You run and you run, and you don't shed a pound. It's one of the leading emotional pain points for people who exercise. All of that effort and so little reward, but why is that? Simple: Cardio is not the fastest way to lose weight, and it's certainly not the only way. There is a solution, though, which will allow you to spend less time in the gym and see even better results.
Alwyn Cosgrove, fitness expert and author
You've heard: You can't burn fat with strength training
Far too many people are focused on how many calories they burn while they’re in the gym, but this is shortsighted.
Stop focusing on how many calories you burn in the gym and instead focus on how your body expends calories outside the gym. You burn calories throughout the day regardless of what you are doing, but exercise helps increase the rate at which you burn those calories. With most forms of traditional steady-state cardio, you expend calories while you’re exercising, but once you stop, you quickly go back to your normal metabolic rate.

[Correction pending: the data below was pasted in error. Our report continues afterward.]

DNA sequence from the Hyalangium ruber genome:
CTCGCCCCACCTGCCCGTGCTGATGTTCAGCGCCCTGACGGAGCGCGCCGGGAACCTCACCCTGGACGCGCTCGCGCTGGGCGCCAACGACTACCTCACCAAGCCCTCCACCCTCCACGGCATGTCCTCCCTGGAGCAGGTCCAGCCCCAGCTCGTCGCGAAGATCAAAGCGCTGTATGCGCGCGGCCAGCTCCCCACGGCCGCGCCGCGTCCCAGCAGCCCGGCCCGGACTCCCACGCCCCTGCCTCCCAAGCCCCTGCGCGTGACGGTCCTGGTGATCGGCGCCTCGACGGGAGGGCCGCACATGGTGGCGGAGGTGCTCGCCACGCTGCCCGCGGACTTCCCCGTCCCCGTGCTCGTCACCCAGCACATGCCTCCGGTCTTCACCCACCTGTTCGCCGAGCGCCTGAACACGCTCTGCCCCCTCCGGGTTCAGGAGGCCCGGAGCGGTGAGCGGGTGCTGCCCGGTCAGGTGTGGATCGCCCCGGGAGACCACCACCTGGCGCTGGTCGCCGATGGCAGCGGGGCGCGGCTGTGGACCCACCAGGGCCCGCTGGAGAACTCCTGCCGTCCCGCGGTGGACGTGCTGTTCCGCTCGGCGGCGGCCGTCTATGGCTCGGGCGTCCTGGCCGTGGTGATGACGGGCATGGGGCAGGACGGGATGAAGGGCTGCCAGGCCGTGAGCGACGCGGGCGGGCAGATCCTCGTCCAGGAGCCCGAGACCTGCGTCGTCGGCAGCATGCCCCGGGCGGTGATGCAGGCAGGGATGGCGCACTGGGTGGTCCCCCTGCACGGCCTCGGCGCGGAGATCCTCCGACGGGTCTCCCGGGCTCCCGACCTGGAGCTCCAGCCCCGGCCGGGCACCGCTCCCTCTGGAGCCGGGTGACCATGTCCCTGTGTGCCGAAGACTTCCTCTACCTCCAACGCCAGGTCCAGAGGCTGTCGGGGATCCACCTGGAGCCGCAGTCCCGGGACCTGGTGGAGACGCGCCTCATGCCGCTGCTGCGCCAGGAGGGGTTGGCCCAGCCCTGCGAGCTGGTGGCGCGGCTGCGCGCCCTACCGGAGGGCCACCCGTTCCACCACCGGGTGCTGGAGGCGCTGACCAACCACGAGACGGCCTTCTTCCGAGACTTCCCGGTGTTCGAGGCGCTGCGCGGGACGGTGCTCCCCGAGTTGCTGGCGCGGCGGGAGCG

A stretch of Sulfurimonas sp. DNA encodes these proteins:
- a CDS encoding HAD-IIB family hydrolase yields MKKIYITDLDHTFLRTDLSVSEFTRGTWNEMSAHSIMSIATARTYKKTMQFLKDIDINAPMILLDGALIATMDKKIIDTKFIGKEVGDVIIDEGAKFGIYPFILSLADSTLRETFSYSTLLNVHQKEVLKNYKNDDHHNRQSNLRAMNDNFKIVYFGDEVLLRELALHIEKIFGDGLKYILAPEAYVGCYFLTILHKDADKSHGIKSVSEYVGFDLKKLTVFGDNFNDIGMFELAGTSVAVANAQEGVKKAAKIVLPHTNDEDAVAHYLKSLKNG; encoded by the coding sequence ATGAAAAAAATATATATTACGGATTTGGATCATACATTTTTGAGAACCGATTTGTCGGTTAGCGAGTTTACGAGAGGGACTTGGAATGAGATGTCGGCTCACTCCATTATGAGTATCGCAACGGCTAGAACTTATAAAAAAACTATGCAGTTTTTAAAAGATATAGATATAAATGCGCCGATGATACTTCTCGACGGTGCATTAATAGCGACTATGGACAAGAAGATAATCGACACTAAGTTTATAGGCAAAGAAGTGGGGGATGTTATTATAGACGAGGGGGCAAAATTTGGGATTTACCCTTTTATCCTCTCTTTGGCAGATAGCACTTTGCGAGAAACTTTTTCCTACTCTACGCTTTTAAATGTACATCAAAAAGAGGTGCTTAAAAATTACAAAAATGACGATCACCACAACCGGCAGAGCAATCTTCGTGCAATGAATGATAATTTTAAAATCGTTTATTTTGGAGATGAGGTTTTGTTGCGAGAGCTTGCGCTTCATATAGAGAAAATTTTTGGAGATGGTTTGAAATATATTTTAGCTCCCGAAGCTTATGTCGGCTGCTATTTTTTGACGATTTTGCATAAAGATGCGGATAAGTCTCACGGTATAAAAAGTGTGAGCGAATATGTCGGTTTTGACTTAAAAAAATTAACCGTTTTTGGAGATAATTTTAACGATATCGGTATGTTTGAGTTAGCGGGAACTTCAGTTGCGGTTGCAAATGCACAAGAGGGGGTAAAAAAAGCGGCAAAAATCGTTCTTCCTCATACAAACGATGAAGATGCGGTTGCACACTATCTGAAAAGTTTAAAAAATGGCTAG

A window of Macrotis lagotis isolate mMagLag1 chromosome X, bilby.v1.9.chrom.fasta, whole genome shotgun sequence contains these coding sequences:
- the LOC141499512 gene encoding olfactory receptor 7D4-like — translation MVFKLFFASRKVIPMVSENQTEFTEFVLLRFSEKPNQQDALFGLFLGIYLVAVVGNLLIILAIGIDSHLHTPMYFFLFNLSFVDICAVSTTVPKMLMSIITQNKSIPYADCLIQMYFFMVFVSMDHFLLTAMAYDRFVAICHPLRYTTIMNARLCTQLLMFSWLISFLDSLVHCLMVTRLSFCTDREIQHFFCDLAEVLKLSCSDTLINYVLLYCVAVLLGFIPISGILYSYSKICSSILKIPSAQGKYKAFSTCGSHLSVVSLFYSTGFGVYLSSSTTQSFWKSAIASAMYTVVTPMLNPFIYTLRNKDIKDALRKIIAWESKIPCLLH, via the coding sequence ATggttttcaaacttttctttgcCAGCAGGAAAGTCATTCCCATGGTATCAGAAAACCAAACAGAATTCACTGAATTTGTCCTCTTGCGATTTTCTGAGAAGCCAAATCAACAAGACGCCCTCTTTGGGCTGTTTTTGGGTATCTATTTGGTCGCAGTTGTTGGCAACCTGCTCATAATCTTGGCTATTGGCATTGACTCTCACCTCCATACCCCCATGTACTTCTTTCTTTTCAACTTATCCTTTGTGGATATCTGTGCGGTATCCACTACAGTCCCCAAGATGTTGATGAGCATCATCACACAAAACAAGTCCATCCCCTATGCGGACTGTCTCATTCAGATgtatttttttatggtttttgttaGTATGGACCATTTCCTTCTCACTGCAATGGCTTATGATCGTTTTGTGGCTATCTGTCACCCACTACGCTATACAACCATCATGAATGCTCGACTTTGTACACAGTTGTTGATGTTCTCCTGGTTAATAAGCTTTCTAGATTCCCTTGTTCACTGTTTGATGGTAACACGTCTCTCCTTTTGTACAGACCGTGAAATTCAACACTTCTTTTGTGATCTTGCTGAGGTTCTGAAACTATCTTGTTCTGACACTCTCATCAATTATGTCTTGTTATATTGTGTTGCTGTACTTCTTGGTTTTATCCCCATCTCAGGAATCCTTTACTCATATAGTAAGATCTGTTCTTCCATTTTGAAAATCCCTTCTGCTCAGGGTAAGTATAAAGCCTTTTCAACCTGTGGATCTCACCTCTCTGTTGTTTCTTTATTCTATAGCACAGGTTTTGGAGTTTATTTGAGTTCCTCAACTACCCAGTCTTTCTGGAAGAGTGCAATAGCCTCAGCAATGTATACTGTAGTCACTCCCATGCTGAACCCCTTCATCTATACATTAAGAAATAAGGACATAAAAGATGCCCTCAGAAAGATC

Strength training, however, builds muscle, and more muscle helps you burn more calories -- even when you’re doing nothing but sitting on the sofa.
"Strength training is a critical component of any program than emphasises long-term fat loss," said Alwyn Cosgrove, co-author of the book "The New Rules of Lifting." Think of it like this: Muscles are “thirsty” from a metabolic perspective. The more muscle you have, the more fuel you are constantly burning. This is the advantage strength training offers if your goal is to lean out. A treadmill or cross-trainer is often seen as the quick fix to shed body fat, and they are certainly useful if your goal is to improve cardiovascular health, endurance or simply to burn some extra calories, but strength training is a powerful ally."
You've heard: Resistance training makes women bulky
This myth just won’t die and, unfortunately, it’s horribly misguided.
And to prove it, just go to any muscle gym in the country and see how many 12 stone men with pencil-thin arms and a beer gut are in the gym multiple days a week, trying to get “big” or “huge.”
Clearly something isn’t working. It takes a lot of work both in and out of the gym to get big or bulky. You not only need to be dedicated to your training, but you need proper nutrition if you’re serious about putting on size.